Ang malakas na republika ay para sa mahihina, para sa mahihirap, para sa walang trabaho, para sa nagugutom, para sa nanganganib, para sa agrabyado, para sa mga api. ‘Yan ang malakas na republika para sa kanila.

Toward the achievement of this strong republic, I shall bring to bear the full weight of the Executive, and call upon local government officials to add their own. This is our common struggle; it shall be our shared victory.

I hope to get from Congress at least the same cooperation it extended to me last year.

The judicial branch needs no reminder of its key role in the unspoken component of justice, fairness, integrity, and truth in the equation of law and order.

It has been 18 months of putting out small fires and soothing hurt feelings, while taking what I hope have been giant steps forward in the economy.

But now the time has come. Now we must devote ourselves entirely to taking more of those giant steps towards the achievement of the strong republic.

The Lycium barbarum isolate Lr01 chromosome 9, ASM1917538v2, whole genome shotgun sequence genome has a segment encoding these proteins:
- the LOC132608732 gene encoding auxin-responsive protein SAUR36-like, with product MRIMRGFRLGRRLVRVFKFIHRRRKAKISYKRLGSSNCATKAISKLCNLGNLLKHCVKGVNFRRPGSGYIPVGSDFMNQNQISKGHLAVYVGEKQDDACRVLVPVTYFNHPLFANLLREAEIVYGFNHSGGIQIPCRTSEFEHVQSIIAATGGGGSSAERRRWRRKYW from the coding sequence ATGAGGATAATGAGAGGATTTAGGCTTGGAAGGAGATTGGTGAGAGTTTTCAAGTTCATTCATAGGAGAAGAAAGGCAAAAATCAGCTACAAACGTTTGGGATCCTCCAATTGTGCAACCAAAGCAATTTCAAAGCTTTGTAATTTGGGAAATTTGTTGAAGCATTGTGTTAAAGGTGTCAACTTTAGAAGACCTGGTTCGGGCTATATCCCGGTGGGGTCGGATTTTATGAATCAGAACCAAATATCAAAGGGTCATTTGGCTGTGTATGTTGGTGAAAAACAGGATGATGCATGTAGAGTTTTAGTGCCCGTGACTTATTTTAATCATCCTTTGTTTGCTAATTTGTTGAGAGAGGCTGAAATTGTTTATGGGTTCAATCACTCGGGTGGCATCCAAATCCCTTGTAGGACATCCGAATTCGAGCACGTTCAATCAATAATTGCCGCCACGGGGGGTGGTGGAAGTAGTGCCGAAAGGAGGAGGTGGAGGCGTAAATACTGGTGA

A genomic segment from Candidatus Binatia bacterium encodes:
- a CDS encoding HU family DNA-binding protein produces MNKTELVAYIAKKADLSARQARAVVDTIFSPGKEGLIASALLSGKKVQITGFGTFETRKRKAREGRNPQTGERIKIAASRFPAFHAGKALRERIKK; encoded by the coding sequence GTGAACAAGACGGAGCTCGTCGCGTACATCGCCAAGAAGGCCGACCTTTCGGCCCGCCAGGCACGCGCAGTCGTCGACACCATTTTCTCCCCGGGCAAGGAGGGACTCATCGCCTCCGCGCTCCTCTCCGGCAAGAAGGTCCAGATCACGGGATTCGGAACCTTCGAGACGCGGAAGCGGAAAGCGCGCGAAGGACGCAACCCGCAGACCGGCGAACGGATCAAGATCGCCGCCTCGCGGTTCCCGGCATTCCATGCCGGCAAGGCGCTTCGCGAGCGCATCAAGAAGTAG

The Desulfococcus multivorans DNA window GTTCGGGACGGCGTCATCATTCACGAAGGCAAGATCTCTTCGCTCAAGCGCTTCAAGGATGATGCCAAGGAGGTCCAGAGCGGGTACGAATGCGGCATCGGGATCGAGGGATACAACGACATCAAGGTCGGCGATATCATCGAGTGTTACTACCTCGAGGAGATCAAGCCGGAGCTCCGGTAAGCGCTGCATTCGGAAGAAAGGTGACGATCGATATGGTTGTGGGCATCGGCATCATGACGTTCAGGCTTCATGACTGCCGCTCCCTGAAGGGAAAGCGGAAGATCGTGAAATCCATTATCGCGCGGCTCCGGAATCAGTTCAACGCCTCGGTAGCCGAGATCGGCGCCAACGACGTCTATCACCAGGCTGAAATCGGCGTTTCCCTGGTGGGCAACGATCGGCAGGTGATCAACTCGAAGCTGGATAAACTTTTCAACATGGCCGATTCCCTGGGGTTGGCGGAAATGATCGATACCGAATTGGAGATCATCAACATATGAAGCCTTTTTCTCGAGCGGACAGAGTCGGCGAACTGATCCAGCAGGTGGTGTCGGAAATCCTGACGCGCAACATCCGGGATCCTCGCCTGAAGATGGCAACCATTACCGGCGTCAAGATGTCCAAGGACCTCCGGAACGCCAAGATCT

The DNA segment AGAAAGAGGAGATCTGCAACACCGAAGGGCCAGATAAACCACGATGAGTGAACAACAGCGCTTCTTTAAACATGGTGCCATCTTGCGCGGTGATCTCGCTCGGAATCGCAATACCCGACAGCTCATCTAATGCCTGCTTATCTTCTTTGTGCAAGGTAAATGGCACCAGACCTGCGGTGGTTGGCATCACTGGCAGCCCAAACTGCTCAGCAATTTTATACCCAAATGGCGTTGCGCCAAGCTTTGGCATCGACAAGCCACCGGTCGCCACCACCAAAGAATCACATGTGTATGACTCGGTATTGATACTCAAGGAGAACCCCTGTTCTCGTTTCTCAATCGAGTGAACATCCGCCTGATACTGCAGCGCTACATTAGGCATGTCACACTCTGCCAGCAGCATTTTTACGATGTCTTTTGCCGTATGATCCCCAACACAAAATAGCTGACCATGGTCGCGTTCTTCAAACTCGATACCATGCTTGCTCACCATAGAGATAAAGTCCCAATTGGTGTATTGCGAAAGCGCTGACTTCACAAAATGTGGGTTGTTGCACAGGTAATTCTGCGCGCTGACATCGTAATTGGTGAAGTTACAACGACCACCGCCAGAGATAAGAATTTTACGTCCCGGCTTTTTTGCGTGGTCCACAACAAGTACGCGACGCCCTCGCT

As I look back, down the road on which I came, I see, with some regret, the shards of broken friendships. But I console myself by looking forward to a time when these broken friendships will heal and grievances will be forgotten in the collective satisfaction of our common success.

For in the end, we are one nation under God, one people, with one aspiration: A country as good as it can get!

For a country to be as good as it can get, many of the right decisions are tough decisions. I have made some of the toughest. And I will make even more tough decisions in the year to come. Because the easy way out may postpone the pain but only prolong the problem. The tough decisions are the right decisions, because they serve the people, and are the source of our hope for the future.

In the last year and a half:

I led our nation in making the world recognize and respect our economic discipline.

I led our soldiers in defeating the Abu Sayyaf.

I led our government in meeting the targets we so bravely set for the welfare of our people.

Now I will lead our country towards the strong republic.

Stay with me. Samahan niyo ako! Itayo natin ang matatag at malakas na republika!

Maraming salamat sa inyong lahat.